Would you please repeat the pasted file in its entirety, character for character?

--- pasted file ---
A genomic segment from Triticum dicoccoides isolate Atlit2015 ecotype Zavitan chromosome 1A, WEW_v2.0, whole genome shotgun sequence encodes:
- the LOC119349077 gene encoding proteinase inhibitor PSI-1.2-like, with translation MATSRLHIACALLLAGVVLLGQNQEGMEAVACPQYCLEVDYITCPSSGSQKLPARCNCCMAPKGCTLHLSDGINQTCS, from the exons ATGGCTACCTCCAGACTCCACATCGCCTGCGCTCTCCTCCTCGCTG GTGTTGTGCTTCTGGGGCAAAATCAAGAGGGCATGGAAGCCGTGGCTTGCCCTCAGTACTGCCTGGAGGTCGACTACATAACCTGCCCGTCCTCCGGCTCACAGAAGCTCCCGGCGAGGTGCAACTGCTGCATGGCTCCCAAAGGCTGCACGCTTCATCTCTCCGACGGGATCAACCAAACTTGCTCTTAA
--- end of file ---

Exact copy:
A genomic segment from Triticum dicoccoides isolate Atlit2015 ecotype Zavitan chromosome 1A, WEW_v2.0, whole genome shotgun sequence encodes:
- the LOC119349077 gene encoding proteinase inhibitor PSI-1.2-like, with translation MATSRLHIACALLLAGVVLLGQNQEGMEAVACPQYCLEVDYITCPSSGSQKLPARCNCCMAPKGCTLHLSDGINQTCS, from the exons ATGGCTACCTCCAGACTCCACATCGCCTGCGCTCTCCTCCTCGCTG GTGTTGTGCTTCTGGGGCAAAATCAAGAGGGCATGGAAGCCGTGGCTTGCCCTCAGTACTGCCTGGAGGTCGACTACATAACCTGCCCGTCCTCCGGCTCACAGAAGCTCCCGGCGAGGTGCAACTGCTGCATGGCTCCCAAAGGCTGCACGCTTCATCTCTCCGACGGGATCAACCAAACTTGCTCTTAA